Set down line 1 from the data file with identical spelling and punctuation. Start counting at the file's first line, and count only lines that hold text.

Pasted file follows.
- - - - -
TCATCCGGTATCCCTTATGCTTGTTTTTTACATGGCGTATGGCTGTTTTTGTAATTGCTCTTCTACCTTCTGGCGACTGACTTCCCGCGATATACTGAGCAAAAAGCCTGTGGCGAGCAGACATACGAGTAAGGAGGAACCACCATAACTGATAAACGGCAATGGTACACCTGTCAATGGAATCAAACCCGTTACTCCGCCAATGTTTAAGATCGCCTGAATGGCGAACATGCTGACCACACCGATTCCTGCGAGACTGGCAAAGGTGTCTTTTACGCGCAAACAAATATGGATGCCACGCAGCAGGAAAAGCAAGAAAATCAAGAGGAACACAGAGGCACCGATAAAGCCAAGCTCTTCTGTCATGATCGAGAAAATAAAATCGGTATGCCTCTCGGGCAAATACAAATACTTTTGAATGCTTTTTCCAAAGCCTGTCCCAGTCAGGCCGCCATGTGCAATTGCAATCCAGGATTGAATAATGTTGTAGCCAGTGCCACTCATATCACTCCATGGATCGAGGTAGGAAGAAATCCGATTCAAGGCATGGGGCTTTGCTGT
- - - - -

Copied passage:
TCATCCGGTATCCCTTATGCTTGTTTTTTACATGGCGTATGGCTGTTTTTGTAATTGCTCTTCTACCTTCTGGCGACTGACTTCCCGCGATATACTGAGCAAAAAGCCTGTGGCGAGCAGACATACGAGTAAGGAGGAACCACCATAACTGATAAACGGCAATGGTACACCTGTCAATGGAATCAAACCCGTTACTCCGCCAATGTTTAAGATCGCCTGAATGGCGAACATGCTGACCACACCGATTCCTGCGAGACTGGCAAAGGTGTCTTTTACGCGCAAACAAATATGGATGCCACGCAGCAGGAAAAGCAAGAAAATCAAGAGGAACACAGAGGCACCGATAAAGCCAAGCTCTTCTGTCATGATCGAGAAAATAAAATCGGTATGCCTCTCGGGCAAATACAAATACTTTTGAATGCTTTTTCCAAAGCCTGTCCCAGTCAGGCCGCCATGTGCAATTGCAATCCAGGATTGAATAATGTTGTAGCCAGTGCCACTCATATCACTCCATGGATCGAGGTAGGAAGAAATCCGATTCAAGGCATGGGGCTTTGCTGT